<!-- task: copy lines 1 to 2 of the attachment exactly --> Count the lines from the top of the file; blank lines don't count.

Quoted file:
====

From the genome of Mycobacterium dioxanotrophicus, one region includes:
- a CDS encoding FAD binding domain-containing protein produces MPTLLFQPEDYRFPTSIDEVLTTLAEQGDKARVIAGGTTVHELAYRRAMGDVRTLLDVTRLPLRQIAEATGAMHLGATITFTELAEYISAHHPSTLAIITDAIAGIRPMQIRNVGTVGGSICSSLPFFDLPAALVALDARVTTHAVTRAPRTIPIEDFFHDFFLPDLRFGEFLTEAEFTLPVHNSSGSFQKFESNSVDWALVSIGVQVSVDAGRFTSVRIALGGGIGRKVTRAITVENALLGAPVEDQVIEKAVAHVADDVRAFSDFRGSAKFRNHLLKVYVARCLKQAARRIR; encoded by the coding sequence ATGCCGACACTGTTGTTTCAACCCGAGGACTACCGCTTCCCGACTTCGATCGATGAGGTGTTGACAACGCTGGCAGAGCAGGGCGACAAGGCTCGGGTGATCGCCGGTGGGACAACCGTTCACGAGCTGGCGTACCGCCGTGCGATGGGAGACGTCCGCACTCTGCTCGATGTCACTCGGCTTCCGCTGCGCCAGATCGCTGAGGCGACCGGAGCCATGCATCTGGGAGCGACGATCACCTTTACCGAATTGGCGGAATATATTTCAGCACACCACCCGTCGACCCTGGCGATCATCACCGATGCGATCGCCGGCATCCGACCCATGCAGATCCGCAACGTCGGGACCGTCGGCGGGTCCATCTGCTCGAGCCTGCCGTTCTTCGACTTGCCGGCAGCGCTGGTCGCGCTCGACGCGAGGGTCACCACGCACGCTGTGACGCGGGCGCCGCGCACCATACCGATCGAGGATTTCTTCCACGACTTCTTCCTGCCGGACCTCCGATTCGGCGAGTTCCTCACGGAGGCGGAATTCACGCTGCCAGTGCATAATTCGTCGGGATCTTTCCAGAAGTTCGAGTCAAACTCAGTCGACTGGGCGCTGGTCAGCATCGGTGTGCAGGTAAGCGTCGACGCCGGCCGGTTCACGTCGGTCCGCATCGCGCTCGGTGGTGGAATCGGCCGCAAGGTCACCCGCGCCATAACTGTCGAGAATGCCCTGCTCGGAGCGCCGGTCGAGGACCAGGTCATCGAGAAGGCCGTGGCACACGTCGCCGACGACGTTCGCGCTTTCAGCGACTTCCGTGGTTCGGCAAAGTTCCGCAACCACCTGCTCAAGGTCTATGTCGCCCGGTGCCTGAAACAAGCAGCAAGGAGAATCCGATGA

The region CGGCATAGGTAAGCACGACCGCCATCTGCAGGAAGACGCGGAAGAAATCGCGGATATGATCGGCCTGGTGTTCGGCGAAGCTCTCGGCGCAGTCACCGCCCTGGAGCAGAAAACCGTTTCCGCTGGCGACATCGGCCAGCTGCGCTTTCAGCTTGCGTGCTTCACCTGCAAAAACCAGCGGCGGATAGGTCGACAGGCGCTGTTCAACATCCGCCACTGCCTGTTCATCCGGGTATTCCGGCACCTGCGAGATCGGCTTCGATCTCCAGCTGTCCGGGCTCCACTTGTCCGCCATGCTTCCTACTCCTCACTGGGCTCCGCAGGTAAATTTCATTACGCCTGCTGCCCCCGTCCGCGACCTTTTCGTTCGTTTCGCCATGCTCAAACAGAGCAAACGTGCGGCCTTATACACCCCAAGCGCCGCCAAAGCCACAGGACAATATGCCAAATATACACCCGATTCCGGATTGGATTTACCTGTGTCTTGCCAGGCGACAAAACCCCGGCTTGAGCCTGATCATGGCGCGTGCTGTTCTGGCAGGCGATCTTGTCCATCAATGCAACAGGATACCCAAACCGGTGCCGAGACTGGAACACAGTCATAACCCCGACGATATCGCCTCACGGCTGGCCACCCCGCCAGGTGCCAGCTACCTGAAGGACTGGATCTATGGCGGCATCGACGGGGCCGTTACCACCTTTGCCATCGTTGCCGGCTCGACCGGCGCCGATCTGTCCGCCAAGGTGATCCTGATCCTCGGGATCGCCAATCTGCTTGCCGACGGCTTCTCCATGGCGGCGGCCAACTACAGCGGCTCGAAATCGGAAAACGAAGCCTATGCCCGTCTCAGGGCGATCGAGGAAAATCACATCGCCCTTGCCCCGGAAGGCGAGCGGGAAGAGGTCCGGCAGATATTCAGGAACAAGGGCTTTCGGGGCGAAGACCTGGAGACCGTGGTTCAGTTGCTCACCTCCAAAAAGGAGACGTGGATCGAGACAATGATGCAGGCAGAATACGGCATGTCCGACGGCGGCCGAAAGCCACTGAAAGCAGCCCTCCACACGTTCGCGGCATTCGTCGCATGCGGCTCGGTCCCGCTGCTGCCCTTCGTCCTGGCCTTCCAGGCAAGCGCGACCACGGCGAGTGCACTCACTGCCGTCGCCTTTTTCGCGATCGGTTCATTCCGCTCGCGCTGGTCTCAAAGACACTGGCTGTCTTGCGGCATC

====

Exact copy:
From the genome of Mycobacterium dioxanotrophicus, one region includes:
- a CDS encoding FAD binding domain-containing protein produces MPTLLFQPEDYRFPTSIDEVLTTLAEQGDKARVIAGGTTVHELAYRRAMGDVRTLLDVTRLPLRQIAEATGAMHLGATITFTELAEYISAHHPSTLAIITDAIAGIRPMQIRNVGTVGGSICSSLPFFDLPAALVALDARVTTHAVTRAPRTIPIEDFFHDFFLPDLRFGEFLTEAEFTLPVHNSSGSFQKFESNSVDWALVSIGVQVSVDAGRFTSVRIALGGGIGRKVTRAITVENALLGAPVEDQVIEKAVAHVADDVRAFSDFRGSAKFRNHLLKVYVARCLKQAARRIR; encoded by the coding sequence ATGCCGACACTGTTGTTTCAACCCGAGGACTACCGCTTCCCGACTTCGATCGATGAGGTGTTGACAACGCTGGCAGAGCAGGGCGACAAGGCTCGGGTGATCGCCGGTGGGACAACCGTTCACGAGCTGGCGTACCGCCGTGCGATGGGAGACGTCCGCACTCTGCTCGATGTCACTCGGCTTCCGCTGCGCCAGATCGCTGAGGCGACCGGAGCCATGCATCTGGGAGCGACGATCACCTTTACCGAATTGGCGGAATATATTTCAGCACACCACCCGTCGACCCTGGCGATCATCACCGATGCGATCGCCGGCATCCGACCCATGCAGATCCGCAACGTCGGGACCGTCGGCGGGTCCATCTGCTCGAGCCTGCCGTTCTTCGACTTGCCGGCAGCGCTGGTCGCGCTCGACGCGAGGGTCACCACGCACGCTGTGACGCGGGCGCCGCGCACCATACCGATCGAGGATTTCTTCCACGACTTCTTCCTGCCGGACCTCCGATTCGGCGAGTTCCTCACGGAGGCGGAATTCACGCTGCCAGTGCATAATTCGTCGGGATCTTTCCAGAAGTTCGAGTCAAACTCAGTCGACTGGGCGCTGGTCAGCATCGGTGTGCAGGTAAGCGTCGACGCCGGCCGGTTCACGTCGGTCCGCATCGCGCTCGGTGGTGGAATCGGCCGCAAGGTCACCCGCGCCATAACTGTCGAGAATGCCCTGCTCGGAGCGCCGGTCGAGGACCAGGTCATCGAGAAGGCCGTGGCACACGTCGCCGACGACGTTCGCGCTTTCAGCGACTTCCGTGGTTCGGCAAAGTTCCGCAACCACCTGCTCAAGGTCTATGTCGCCCGGTGCCTGAAACAAGCAGCAAGGAGAATCCGATGA